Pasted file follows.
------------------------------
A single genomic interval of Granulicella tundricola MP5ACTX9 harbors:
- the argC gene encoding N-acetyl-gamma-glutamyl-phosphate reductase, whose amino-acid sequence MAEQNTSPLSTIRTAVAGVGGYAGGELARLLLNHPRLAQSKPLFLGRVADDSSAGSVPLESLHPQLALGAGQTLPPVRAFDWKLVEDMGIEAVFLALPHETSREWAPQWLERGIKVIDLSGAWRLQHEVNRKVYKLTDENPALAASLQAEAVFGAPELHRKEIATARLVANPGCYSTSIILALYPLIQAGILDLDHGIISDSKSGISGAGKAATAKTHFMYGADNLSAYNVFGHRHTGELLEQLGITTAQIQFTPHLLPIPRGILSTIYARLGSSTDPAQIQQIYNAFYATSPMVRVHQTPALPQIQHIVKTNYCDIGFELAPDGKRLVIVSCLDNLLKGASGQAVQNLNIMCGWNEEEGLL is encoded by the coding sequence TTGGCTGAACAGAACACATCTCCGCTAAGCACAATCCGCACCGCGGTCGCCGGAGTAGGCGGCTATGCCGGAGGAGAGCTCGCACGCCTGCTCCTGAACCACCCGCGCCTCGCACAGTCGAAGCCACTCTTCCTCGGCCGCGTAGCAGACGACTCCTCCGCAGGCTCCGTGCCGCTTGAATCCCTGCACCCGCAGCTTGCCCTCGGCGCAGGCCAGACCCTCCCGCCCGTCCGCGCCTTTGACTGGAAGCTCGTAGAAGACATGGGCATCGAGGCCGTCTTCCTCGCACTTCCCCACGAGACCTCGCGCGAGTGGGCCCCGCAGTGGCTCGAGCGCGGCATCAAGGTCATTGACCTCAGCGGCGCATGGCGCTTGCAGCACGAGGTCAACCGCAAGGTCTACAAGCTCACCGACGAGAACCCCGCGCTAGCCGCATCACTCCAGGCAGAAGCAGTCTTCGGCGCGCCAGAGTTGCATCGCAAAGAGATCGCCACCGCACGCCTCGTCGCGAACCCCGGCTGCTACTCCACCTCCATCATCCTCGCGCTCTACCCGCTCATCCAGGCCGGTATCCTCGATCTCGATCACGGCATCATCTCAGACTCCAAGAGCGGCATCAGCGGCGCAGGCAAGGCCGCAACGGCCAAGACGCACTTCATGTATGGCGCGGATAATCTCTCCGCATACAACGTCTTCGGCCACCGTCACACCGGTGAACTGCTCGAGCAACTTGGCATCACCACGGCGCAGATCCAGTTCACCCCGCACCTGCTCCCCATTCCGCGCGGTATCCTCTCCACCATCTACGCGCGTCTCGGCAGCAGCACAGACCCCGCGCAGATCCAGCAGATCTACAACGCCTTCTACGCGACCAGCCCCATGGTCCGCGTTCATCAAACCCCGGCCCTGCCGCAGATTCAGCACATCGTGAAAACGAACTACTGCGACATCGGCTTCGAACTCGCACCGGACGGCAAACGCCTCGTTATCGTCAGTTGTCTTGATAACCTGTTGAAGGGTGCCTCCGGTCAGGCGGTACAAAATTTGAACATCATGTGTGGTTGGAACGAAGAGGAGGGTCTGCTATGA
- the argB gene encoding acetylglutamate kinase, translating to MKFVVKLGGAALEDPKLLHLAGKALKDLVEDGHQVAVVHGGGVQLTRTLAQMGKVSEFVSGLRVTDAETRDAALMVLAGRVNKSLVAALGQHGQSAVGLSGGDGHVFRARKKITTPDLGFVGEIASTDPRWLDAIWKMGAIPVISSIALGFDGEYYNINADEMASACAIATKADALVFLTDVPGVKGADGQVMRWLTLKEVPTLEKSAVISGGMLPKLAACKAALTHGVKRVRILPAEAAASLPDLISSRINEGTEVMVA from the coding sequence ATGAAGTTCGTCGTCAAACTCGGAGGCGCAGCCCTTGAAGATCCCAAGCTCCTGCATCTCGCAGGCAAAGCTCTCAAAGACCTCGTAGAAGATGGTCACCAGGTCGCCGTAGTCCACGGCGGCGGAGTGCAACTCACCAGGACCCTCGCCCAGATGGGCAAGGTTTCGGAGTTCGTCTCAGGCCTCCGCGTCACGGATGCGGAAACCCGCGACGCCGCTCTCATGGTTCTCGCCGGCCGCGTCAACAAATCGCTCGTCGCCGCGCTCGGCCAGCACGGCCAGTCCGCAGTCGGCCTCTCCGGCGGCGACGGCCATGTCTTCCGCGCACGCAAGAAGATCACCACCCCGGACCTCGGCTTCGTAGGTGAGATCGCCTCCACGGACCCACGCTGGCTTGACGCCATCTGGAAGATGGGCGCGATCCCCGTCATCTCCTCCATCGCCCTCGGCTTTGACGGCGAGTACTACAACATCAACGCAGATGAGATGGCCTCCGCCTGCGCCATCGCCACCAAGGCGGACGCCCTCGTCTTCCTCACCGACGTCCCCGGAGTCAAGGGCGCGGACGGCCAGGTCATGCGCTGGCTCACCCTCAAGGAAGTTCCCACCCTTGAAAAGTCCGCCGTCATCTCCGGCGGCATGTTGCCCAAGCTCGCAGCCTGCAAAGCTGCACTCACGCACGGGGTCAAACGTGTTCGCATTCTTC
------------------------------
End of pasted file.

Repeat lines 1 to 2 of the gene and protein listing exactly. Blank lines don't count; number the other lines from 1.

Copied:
A single genomic interval of Granulicella tundricola MP5ACTX9 harbors:
- the argC gene encoding N-acetyl-gamma-glutamyl-phosphate reductase, whose amino-acid sequence MAEQNTSPLSTIRTAVAGVGGYAGGELARLLLNHPRLAQSKPLFLGRVADDSSAGSVPLESLHPQLALGAGQTLPPVRAFDWKLVEDMGIEAVFLALPHETSREWAPQWLERGIKVIDLSGAWRLQHEVNRKVYKLTDENPALAASLQAEAVFGAPELHRKEIATARLVANPGCYSTSIILALYPLIQAGILDLDHGIISDSKSGISGAGKAATAKTHFMYGADNLSAYNVFGHRHTGELLEQLGITTAQIQFTPHLLPIPRGILSTIYARLGSSTDPAQIQQIYNAFYATSPMVRVHQTPALPQIQHIVKTNYCDIGFELAPDGKRLVIVSCLDNLLKGASGQAVQNLNIMCGWNEEEGLL is encoded by the coding sequence TTGGCTGAACAGAACACATCTCCGCTAAGCACAATCCGCACCGCGGTCGCCGGAGTAGGCGGCTATGCCGGAGGAGAGCTCGCACGCCTGCTCCTGAACCACCCGCGCCTCGCACAGTCGAAGCCACTCTTCCTCGGCCGCGTAGCAGACGACTCCTCCGCAGGCTCCGTGCCGCTTGAATCCCTGCACCCGCAGCTTGCCCTCGGCGCAGGCCAGACCCTCCCGCCCGTCCGCGCCTTTGACTGGAAGCTCGTAGAAGACATGGGCATCGAGGCCGTCTTCCTCGCACTTCCCCACGAGACCTCGCGCGAGTGGGCCCCGCAGTGGCTCGAGCGCGGCATCAAGGTCATTGACCTCAGCGGCGCATGGCGCTTGCAGCACGAGGTCAACCGCAAGGTCTACAAGCTCACCGACGAGAACCCCGCGCTAGCCGCATCACTCCAGGCAGAAGCAGTCTTCGGCGCGCCAGAGTTGCATCGCAAAGAGATCGCCACCGCACGCCTCGTCGCGAACCCCGGCTGCTACTCCACCTCCATCATCCTCGCGCTCTACCCGCTCATCCAGGCCGGTATCCTCGATCTCGATCACGGCATCATCTCAGACTCCAAGAGCGGCATCAGCGGCGCAGGCAAGGCCGCAACGGCCAAGACGCACTTCATGTATGGCGCGGATAATCTCTCCGCATACAACGTCTTCGGCCACCGTCACACCGGTGAACTGCTCGAGCAACTTGGCATCACCACGGCGCAGATCCAGTTCACCCCGCACCTGCTCCCCATTCCGCGCGGTATCCTCTCCACCATCTACGCGCGTCTCGGCAGCAGCACAGACCCCGCGCAGATCCAGCAGATCTACAACGCCTTCTACGCGACCAGCCCCATGGTCCGCGTTCATCAAACCCCGGCCCTGCCGCAGATTCAGCACATCGTGAAAACGAACTACTGCGACATCGGCTTCGAACTCGCACCGGACGGCAAACGCCTCGTTATCGTCAGTTGTCTTGATAACCTGTTGAAGGGTGCCTCCGGTCAGGCGGTACAAAATTTGAACATCATGTGTGGTTGGAACGAAGAGGAGGGTCTGCTATGA